Rising costs and logistical issues have led to a series of delays in recent weeks for at least 10 offshore wind projects across the U.S. and Europe totaling $33 billion, the Wall Street Journal reported Monday.
The trouble has surfaced just weeks after Maine Gov. Janet Mills signed an offshore wind power bill that will hand billions in taxpayer-funded contracts to wind power port and turbine developers.
“At the moment, we are seeing the industry’s first crisis,” said Anders Opedal, chief executive of Norwegian offshore wind manufacturer Equinor, in a WSJ interview.
The Norwegian company and BP are working together to develop three wind farms off the coast of New York, a project which seeks to provide power to around 2 million homes.
They told the state in June that it will need to renegotiate the power prices or else the project won’t get financing.
Last month the Biden administration announced their first-ever offshore wind energy lease sale for the project in the Gulf of Mexico, part of the Biden-Harris plan to deploy 30 gigawatts of offshore wind electricity by 2030.
Peter Lloyd-Williams, a senior analyst at Westwood Global Energy Group, told the Journal that the delay of numerous offshore wind projects in the U.K. and Europe are a “major red flag” for the industry.
A 40 percent cost increase recently halted an offshore wind project in the U.K., while investors postponed decisions on two projects in the Baltic Sea.
Another three projects in the North Sea totaling about $19 billion in planned spending are potentially delayed or are revising terms, Lloyd-Williams said.
“If the soundest projects in the most mature markets start to sink, that is a major red flag,” he said.
Avangrid, a U.S. subsidiary of the Spanish utility company Iberdola and parent company of Central Maine Power, agreed this month to pay $48 million to back out of an offshore wind project in Massachusetts that it bid in September 2021, when the market outlook was better.
“What happened of course is that the world changed dramatically,” Ken Kimmell, vice president of offshore wind development with Avangrid, told the WSJ.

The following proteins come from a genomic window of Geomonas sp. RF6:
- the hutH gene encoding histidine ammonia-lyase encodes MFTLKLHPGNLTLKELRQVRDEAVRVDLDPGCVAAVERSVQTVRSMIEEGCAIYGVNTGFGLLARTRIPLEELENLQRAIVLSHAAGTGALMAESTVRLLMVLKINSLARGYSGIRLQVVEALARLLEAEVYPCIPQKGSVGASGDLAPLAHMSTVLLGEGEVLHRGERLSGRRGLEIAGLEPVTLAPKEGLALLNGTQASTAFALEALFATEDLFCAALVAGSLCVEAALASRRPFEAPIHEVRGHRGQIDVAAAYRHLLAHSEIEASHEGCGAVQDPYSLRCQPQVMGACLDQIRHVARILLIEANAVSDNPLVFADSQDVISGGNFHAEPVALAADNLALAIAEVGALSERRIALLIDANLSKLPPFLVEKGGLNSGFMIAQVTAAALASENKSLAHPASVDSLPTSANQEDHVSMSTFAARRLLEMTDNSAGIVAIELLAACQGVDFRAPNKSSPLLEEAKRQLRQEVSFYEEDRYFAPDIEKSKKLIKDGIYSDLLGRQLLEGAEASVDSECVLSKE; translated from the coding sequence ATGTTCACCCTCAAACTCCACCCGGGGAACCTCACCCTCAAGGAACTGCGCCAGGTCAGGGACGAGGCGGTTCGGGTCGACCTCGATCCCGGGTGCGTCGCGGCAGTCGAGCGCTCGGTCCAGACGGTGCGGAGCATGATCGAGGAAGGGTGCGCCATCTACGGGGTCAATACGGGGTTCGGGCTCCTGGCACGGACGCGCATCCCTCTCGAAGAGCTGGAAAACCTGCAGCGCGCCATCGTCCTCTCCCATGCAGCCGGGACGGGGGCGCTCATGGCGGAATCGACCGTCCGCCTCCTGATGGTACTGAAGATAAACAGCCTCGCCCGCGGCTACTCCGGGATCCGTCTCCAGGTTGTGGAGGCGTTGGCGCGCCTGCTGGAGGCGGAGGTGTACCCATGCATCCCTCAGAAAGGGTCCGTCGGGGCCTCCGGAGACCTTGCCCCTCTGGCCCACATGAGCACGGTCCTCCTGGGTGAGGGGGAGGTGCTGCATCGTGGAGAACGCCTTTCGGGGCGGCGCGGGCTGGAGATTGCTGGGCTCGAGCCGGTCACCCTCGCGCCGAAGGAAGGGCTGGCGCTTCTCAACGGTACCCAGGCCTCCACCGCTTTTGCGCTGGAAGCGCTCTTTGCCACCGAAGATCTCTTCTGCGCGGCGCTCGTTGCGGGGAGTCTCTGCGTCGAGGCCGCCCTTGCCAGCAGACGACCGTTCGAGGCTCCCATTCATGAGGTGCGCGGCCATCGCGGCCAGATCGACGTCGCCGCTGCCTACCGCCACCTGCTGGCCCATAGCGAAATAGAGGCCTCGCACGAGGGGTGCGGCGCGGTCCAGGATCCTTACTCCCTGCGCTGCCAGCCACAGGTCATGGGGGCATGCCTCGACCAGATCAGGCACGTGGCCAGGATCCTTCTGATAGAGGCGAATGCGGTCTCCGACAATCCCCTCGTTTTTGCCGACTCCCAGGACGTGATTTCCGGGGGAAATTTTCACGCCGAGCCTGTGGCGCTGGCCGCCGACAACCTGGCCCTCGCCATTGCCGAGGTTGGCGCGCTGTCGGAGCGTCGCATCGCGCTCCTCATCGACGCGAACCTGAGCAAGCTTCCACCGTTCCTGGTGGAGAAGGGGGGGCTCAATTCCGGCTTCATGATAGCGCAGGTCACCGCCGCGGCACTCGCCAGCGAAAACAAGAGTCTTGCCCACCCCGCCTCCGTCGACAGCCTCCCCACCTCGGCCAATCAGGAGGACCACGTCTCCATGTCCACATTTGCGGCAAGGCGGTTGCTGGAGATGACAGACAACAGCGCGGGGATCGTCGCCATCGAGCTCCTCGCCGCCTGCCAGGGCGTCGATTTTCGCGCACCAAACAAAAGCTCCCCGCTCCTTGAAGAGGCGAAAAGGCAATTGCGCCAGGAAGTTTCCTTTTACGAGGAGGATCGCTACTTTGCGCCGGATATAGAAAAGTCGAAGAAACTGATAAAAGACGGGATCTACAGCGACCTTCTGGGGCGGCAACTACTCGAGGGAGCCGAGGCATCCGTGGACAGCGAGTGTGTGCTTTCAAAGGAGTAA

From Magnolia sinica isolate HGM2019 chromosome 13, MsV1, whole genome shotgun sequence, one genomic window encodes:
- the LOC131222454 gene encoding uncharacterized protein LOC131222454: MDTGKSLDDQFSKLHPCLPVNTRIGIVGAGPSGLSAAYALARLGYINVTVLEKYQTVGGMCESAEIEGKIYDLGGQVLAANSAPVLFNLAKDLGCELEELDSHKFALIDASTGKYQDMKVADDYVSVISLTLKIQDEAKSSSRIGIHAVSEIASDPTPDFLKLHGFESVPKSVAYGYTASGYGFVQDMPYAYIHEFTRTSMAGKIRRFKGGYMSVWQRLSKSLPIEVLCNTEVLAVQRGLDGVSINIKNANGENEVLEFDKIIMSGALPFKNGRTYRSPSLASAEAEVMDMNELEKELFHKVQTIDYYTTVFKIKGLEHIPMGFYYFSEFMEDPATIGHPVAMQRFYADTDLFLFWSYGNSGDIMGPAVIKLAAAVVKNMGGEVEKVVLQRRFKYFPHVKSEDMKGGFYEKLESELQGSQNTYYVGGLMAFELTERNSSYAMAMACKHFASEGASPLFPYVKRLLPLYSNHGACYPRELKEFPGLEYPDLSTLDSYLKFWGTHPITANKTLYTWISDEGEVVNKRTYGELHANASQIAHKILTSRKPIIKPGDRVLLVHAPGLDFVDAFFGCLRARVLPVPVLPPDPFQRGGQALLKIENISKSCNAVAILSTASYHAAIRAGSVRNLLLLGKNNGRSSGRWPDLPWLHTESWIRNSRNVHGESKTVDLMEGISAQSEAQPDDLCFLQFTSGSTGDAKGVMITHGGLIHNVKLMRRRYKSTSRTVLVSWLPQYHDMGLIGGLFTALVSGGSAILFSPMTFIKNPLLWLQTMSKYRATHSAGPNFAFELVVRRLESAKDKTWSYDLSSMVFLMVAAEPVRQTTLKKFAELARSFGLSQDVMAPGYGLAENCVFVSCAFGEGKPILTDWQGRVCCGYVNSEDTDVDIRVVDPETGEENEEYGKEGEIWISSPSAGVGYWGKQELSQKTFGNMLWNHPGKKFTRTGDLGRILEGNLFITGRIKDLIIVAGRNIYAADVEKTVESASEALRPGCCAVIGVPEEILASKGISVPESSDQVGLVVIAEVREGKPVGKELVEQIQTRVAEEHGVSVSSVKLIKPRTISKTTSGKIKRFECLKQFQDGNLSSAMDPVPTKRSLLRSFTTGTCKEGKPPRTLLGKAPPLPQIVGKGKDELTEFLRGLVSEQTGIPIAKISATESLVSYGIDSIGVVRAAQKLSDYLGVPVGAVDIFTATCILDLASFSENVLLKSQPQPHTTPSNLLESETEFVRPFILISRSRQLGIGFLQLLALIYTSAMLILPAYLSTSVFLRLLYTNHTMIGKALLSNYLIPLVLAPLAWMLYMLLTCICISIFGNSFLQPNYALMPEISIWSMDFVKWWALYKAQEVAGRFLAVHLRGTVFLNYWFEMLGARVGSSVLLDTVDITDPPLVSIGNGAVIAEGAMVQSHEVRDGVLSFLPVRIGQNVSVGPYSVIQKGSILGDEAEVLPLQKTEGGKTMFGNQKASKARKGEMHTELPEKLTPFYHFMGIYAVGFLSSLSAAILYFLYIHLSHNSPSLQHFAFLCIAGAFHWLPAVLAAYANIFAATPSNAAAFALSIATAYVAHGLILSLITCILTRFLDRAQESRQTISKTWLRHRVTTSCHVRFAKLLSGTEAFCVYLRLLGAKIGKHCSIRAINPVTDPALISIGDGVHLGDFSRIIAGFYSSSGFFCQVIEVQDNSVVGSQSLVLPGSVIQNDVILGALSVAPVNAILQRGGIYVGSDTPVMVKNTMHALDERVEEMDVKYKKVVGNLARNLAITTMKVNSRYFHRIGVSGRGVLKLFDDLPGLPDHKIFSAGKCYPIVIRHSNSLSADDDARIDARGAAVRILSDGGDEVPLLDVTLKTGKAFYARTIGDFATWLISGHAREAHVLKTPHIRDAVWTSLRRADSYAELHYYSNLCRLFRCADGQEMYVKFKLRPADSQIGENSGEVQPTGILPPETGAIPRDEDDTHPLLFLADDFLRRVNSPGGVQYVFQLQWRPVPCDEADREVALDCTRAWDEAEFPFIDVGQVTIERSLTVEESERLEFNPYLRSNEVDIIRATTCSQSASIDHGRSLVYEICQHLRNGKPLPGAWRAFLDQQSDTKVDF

Among those changes are the war in Ukraine sending the price of steel and other supplies higher at the same time Europe began an accelerated push for offshore wind, as well as a series of interest-rate hikes that has made borrowing more expensive, Kimmell said.
Kimmell said he expects the contracts resulting from Massachusetts’ next round of bidding for offshore wind projects in January 2024 to include clauses that account for possible price increases or dips, calling the industry’s troubles a “speed bump, not a brick wall.”
In July, Rhode Island’s largest utility company decided not to move forward with a massive offshore wind project, arguing that rising costs had made the deal too expensive for ratepayers.
The problem of rising costs is not limited to offshore wind — quality issues related to Siemens Energy’s flagship onshore turbines are estimated to cost about $1.75 billion to fix, while the company forecasts that it expects to lose about $5 billion this year.
The wind industry’s troubles raise questions about the costs of Gov. Mills’ plan to erect wind turbines in the Gulf of Maine.
Mills signed a bill to authorize and fund the construction of a port on the coast of Maine that will eventually serve as the construction site for the offshore wind turbines — a bill which lawmakers approved without knowing how much the years-long endeavor will cost ratepayers and taxpayers.
The Governor’s Energy Office called for $8 billion in spending on the port in their “Offshore Wind Roadmap,” and said that Maine stands to secure twice as much in private investment from offshore wind projects.
The unpredictable costs associated with the port project, which will not be operational for several years, make it difficult for developers looking to invest in the project to make an informed cost-benefit analysis.